Regardless if you've read my previous columns before or not, I'll make one thing clear: I really enjoy K-Pop. It started as mild intrigue and an almost secret interest. Nearly six years later, it has led to buying albums and merchandise and traveling out of state for concerts. To me, it's more than a music taste; it's a hobby and one that's not cheap either.
However, I don't think it's always been like that. With the rise of the internet and technology, different cultures and lifestyles are now accessible to our fingertips. K-Pop was previously not as prevalent, with a small number of people translating content such as lyrics, variety shows and social media posts. Now, entertainment companies have taken it upon themselves to have translations accessible on music videos, Youtube clips and even making songs in languages other than Korean.
As nice as it is to have easy access to content from groups that I like, it feels gimmicky at times. There is an increase in musical collaborations with Western music artists and breaking out into the global music scene has become prioritized over promotion in South Korea. There seems to be a cash-grab by companies desperate to enter the international market.
For those unfamiliar, the K-Pop genre has entertainment companies that oversee anyone from groups to soloists to producers and even actors. People audition for these companies in hopes of getting accepted and becoming trainees. Training periods can last months, even years, and a debut isn't guaranteed. An example would be if your company debuted a new group and you didn't make the cut, there's a good chance it'll take another couple of years for them to debut another.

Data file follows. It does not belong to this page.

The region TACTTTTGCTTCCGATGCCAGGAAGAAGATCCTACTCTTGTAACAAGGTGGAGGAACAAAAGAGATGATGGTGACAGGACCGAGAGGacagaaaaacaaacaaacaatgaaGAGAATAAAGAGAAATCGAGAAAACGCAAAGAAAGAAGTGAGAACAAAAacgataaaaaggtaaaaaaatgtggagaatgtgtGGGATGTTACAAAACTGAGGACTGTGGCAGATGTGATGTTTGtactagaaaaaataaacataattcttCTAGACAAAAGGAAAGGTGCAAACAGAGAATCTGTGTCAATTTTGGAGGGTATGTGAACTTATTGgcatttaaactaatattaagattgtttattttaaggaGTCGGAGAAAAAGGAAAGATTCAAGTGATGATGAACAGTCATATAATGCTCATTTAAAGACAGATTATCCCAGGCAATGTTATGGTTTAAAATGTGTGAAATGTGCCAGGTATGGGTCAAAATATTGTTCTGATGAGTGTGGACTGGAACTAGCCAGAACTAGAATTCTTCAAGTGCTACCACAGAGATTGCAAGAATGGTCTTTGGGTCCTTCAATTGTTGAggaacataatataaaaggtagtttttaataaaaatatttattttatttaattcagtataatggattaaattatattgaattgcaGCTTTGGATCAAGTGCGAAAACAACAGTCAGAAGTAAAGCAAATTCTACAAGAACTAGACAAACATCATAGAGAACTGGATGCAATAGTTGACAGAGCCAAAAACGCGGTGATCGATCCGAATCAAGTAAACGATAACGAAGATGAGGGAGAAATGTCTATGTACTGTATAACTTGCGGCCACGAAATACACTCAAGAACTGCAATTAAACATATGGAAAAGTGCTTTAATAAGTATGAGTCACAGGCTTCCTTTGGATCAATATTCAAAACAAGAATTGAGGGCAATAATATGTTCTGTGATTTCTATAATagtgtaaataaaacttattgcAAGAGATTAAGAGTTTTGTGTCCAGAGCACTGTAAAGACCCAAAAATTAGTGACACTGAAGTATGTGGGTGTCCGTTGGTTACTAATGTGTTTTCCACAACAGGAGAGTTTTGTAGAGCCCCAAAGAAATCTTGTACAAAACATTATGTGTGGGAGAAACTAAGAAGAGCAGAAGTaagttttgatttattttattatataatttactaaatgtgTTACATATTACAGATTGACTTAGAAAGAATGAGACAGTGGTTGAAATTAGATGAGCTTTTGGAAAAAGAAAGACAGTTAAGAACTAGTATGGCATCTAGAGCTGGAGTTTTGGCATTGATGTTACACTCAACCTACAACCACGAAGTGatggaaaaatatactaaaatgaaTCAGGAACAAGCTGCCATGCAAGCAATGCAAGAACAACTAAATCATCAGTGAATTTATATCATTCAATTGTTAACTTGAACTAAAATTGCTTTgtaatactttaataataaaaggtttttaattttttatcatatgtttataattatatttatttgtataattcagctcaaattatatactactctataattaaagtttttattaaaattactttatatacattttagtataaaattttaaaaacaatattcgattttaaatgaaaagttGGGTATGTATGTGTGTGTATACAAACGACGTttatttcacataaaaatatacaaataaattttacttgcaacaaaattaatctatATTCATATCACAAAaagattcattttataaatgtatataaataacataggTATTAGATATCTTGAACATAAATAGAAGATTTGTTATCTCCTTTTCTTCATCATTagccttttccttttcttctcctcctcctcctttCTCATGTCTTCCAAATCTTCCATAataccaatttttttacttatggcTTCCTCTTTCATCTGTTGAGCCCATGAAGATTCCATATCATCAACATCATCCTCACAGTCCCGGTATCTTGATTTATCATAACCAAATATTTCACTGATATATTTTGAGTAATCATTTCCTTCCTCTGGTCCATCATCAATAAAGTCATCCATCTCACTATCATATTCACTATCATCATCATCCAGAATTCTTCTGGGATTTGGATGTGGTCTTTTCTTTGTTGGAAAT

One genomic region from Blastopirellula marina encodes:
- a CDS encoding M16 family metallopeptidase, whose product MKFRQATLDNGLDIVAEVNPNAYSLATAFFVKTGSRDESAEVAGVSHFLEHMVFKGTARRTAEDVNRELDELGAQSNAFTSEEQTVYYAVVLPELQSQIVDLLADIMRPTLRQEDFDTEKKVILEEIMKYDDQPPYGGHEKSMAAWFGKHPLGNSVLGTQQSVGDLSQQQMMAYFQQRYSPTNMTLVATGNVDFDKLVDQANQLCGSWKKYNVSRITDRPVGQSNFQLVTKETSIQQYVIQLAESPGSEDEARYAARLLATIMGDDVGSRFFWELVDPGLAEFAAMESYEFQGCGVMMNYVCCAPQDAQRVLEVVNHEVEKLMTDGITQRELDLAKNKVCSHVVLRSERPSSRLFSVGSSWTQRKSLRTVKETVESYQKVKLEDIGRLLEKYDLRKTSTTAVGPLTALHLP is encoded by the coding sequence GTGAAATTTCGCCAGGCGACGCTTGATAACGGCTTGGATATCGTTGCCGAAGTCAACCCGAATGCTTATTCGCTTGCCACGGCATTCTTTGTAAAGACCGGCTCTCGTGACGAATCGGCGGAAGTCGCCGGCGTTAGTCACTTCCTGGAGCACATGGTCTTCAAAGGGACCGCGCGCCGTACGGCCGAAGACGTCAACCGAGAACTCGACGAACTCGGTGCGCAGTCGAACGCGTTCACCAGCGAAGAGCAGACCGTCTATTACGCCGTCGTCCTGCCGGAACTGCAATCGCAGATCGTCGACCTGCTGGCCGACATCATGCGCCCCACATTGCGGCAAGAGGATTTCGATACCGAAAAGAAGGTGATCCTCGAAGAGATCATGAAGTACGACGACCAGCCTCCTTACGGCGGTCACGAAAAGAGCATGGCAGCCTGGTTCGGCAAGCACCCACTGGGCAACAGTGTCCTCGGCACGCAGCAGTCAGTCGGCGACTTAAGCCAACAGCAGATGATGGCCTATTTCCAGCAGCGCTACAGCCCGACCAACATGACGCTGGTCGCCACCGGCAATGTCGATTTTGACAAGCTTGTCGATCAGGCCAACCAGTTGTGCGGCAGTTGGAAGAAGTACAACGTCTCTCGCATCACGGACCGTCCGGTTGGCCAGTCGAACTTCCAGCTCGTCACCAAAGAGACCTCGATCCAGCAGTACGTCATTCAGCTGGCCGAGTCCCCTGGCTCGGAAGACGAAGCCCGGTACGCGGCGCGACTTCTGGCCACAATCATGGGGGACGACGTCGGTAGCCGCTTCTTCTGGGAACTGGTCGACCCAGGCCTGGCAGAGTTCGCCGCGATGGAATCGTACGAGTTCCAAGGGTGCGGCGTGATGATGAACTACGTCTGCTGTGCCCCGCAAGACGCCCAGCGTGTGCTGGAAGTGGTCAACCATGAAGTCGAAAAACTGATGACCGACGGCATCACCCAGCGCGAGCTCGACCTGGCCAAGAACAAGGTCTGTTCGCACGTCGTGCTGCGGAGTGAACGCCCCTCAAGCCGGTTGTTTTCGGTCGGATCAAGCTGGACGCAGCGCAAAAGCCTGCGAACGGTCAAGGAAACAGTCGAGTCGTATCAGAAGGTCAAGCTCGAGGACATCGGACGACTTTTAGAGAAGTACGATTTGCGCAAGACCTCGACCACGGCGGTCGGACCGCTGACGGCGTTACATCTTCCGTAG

Because of how much hype a new debut causes, especially with how popular the genre is now, entertainment companies have been pushing group after group out since they know it'll bring in money. While that may sound great because more groups debuting means more people getting to live their dream, right? Not necessarily. Having more debuts loses the spark of a new group coming out; it's normalized and doesn't have as much of an impact.
There is also a theme of groups seemingly debuted for advertising rather than the music. Though they could be marketed as a K-Pop group and release music as usual, the company eventually shifts gears toward commercials, modeling and acting, etc. Once again, it's not necessarily bad that these idols are getting the chance to be active in the entertainment field, but it defeats the purpose of being a K-Pop group. Examples that I've personally noticed are: Red Velvet, Blackpink, any of the NCT units, Aespa, Itzy and EXO.
Although K-Pop has made my life better, I've grown old enough to find the flaws and faults that need improvement in the industry. I'm glad to see other people discovering the genre and the artists getting the attention they deserve, but it's disheartening to watch sales and money dictate the direction of it. Hopefully, the hype of things will begin to slow down, and K-Pop can be enjoyed without the unnecessary competition.
Mimi Calhoun is a sophomore studying journalism at Ohio University. Please note that the views and opinions of the columnists do not reflect those of The Post. Have something to say? Email Mimi at firstname.lastname@example.org or tweet her @mimi_calhoun.